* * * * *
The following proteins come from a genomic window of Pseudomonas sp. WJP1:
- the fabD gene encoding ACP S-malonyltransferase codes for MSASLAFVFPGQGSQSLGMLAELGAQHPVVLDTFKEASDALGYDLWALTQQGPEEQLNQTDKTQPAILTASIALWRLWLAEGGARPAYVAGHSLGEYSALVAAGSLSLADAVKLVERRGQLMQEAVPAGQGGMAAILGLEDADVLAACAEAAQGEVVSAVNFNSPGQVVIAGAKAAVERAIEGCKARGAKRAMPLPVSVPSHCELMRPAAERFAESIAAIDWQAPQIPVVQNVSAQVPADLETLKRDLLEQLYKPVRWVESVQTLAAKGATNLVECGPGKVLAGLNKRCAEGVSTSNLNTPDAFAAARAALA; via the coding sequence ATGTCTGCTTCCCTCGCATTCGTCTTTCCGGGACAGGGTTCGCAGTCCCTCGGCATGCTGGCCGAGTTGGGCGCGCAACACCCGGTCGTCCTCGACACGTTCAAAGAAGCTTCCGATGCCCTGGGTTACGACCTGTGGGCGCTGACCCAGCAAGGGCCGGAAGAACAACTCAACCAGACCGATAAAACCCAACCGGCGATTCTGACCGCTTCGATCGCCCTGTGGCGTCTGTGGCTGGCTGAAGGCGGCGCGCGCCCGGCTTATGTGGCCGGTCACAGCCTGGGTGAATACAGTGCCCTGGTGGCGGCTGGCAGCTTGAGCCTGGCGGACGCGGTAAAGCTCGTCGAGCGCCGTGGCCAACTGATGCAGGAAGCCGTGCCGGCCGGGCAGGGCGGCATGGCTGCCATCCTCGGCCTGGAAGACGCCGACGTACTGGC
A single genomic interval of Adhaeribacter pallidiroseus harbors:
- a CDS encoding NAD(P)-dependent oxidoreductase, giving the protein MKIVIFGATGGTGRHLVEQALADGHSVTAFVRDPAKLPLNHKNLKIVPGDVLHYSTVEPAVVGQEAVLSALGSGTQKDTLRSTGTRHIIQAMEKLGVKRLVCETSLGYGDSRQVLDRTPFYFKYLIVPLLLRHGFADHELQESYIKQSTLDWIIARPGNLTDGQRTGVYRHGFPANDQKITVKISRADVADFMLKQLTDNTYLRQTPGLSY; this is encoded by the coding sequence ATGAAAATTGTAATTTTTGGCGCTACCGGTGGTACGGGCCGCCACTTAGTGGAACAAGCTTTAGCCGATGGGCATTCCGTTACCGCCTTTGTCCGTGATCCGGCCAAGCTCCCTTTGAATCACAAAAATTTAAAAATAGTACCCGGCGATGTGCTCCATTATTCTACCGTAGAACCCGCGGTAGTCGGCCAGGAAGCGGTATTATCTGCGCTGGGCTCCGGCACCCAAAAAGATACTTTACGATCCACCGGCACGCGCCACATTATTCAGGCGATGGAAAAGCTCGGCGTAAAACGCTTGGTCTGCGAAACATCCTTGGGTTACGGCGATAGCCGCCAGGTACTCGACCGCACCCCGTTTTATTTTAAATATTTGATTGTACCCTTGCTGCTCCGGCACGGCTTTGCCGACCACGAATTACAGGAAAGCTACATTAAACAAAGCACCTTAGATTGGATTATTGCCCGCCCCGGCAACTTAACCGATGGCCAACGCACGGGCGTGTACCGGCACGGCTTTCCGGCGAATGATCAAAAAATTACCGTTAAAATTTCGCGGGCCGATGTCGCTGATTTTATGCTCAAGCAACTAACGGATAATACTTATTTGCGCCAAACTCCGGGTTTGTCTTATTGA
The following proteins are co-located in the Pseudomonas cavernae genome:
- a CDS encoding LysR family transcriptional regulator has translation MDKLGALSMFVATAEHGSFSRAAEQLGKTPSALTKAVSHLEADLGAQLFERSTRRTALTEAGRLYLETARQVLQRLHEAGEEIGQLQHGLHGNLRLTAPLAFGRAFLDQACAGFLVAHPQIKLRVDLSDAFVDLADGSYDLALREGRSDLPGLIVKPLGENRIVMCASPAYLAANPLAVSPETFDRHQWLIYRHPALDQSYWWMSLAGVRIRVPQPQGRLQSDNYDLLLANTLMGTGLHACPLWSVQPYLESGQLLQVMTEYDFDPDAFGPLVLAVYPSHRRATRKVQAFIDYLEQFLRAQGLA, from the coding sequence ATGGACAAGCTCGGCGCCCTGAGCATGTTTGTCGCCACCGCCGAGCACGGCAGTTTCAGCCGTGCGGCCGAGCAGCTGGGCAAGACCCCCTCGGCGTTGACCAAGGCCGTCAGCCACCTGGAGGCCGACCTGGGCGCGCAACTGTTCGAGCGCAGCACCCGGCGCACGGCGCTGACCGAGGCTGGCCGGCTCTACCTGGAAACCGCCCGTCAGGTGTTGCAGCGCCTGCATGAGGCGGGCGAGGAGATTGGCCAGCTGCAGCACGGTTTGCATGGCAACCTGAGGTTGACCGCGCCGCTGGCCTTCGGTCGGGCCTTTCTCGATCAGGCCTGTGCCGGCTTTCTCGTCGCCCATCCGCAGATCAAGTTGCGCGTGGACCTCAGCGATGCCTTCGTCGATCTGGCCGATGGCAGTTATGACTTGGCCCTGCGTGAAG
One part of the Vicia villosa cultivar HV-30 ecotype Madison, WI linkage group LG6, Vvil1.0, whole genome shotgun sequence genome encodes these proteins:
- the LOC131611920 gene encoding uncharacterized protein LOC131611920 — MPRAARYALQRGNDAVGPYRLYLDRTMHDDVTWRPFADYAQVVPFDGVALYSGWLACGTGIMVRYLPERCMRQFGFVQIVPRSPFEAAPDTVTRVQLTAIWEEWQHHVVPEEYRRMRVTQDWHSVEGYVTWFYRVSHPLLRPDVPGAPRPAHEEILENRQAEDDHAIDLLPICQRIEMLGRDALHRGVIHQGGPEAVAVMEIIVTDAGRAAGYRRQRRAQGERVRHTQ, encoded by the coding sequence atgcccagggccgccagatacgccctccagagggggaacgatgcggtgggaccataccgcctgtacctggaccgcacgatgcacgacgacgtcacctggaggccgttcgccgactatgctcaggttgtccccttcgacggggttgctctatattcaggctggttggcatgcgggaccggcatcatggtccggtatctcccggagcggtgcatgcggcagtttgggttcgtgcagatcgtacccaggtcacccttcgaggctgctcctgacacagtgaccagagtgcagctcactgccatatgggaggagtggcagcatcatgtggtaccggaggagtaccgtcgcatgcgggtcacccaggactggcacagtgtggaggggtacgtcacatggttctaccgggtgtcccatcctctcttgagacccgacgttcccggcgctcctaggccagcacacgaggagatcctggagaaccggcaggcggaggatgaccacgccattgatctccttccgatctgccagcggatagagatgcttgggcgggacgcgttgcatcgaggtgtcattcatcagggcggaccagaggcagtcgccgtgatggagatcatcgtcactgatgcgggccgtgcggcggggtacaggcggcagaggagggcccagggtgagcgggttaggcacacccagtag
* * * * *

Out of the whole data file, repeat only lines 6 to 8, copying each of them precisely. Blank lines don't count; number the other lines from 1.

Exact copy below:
- a CDS encoding LysR family transcriptional regulator has translation MDKLGALSMFVATAEHGSFSRAAEQLGKTPSALTKAVSHLEADLGAQLFERSTRRTALTEAGRLYLETARQVLQRLHEAGEEIGQLQHGLHGNLRLTAPLAFGRAFLDQACAGFLVAHPQIKLRVDLSDAFVDLADGSYDLALREGRSDLPGLIVKPLGENRIVMCASPAYLAANPLAVSPETFDRHQWLIYRHPALDQSYWWMSLAGVRIRVPQPQGRLQSDNYDLLLANTLMGTGLHACPLWSVQPYLESGQLLQVMTEYDFDPDAFGPLVLAVYPSHRRATRKVQAFIDYLEQFLRAQGLA, from the coding sequence ATGGACAAGCTCGGCGCCCTGAGCATGTTTGTCGCCACCGCCGAGCACGGCAGTTTCAGCCGTGCGGCCGAGCAGCTGGGCAAGACCCCCTCGGCGTTGACCAAGGCCGTCAGCCACCTGGAGGCCGACCTGGGCGCGCAACTGTTCGAGCGCAGCACCCGGCGCACGGCGCTGACCGAGGCTGGCCGGCTCTACCTGGAAACCGCCCGTCAGGTGTTGCAGCGCCTGCATGAGGCGGGCGAGGAGATTGGCCAGCTGCAGCACGGTTTGCATGGCAACCTGAGGTTGACCGCGCCGCTGGCCTTCGGTCGGGCCTTTCTCGATCAGGCCTGTGCCGGCTTTCTCGTCGCCCATCCGCAGATCAAGTTGCGCGTGGACCTCAGCGATGCCTTCGTCGATCTGGCCGATGGCAGTTATGACTTGGCCCTGCGTGAAG
One part of the Vicia villosa cultivar HV-30 ecotype Madison, WI linkage group LG6, Vvil1.0, whole genome shotgun sequence genome encodes these proteins:
- the LOC131611920 gene encoding uncharacterized protein LOC131611920 — MPRAARYALQRGNDAVGPYRLYLDRTMHDDVTWRPFADYAQVVPFDGVALYSGWLACGTGIMVRYLPERCMRQFGFVQIVPRSPFEAAPDTVTRVQLTAIWEEWQHHVVPEEYRRMRVTQDWHSVEGYVTWFYRVSHPLLRPDVPGAPRPAHEEILENRQAEDDHAIDLLPICQRIEMLGRDALHRGVIHQGGPEAVAVMEIIVTDAGRAAGYRRQRRAQGERVRHTQ, encoded by the coding sequence atgcccagggccgccagatacgccctccagagggggaacgatgcggtgggaccataccgcctgtacctggaccgcacgatgcacgacgacgtcacctggaggccgttcgccgactatgctcaggttgtccccttcgacggggttgctctatattcaggctggttggcatgcgggaccggcatcatggtccggtatctcccggagcggtgcatgcggcagtttgggttcgtgcagatcgtacccaggtcacccttcgaggctgctcctgacacagtgaccagagtgcagctcactgccatatgggaggagtggcagcatcatgtggtaccggaggagtaccgtcgcatgcgggtcacccaggactggcacagtgtggaggggtacgtcacatggttctaccgggtgtcccatcctctcttgagacccgacgttcccggcgctcctaggccagcacacgaggagatcctggagaaccggcaggcggaggatgaccacgccattgatctccttccgatctgccagcggatagagatgcttgggcgggacgcgttgcatcgaggtgtcattcatcagggcggaccagaggcagtcgccgtgatggagatcatcgtcactgatgcgggccgtgcggcggggtacaggcggcagaggagggcccagggtgagcgggttaggcacacccagtag